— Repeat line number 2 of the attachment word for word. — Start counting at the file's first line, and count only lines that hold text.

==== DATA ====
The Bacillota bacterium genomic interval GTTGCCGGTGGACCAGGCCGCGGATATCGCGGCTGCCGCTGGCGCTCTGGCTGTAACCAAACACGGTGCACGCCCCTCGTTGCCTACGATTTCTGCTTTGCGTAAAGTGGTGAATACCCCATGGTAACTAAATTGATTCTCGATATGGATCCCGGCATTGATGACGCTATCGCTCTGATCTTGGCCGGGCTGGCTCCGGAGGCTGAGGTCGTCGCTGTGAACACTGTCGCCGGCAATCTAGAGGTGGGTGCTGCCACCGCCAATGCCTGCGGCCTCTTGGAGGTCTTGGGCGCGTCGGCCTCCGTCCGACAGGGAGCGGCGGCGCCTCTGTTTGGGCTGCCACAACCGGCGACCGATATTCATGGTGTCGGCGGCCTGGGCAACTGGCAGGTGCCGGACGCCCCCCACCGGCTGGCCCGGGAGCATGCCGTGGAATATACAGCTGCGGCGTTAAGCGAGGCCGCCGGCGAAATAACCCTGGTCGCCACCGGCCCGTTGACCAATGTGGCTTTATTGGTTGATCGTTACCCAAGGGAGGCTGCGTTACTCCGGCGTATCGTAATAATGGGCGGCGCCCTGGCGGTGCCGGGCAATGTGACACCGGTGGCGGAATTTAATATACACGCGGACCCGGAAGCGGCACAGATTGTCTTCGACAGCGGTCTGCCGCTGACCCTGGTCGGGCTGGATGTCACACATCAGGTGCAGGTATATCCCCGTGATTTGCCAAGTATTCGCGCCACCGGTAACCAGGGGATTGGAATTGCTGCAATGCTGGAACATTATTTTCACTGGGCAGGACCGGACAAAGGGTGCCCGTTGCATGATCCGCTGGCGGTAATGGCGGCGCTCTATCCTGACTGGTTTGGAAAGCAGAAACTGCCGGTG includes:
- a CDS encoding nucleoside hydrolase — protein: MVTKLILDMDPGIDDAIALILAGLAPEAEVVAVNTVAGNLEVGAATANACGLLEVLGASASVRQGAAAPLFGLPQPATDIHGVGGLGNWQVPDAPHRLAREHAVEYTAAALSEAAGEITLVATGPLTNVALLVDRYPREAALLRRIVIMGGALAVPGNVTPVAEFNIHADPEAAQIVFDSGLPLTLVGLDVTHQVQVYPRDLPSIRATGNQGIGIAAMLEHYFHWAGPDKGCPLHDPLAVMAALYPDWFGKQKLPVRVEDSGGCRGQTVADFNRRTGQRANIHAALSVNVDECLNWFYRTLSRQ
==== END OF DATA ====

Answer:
- a CDS encoding nucleoside hydrolase — protein: MVTKLILDMDPGIDDAIALILAGLAPEAEVVAVNTVAGNLEVGAATANACGLLEVLGASASVRQGAAAPLFGLPQPATDIHGVGGLGNWQVPDAPHRLAREHAVEYTAAALSEAAGEITLVATGPLTNVALLVDRYPREAALLRRIVIMGGALAVPGNVTPVAEFNIHADPEAAQIVFDSGLPLTLVGLDVTHQVQVYPRDLPSIRATGNQGIGIAAMLEHYFHWAGPDKGCPLHDPLAVMAALYPDWFGKQKLPVRVEDSGGCRGQTVADFNRRTGQRANIHAALSVNVDECLNWFYRTLSRQ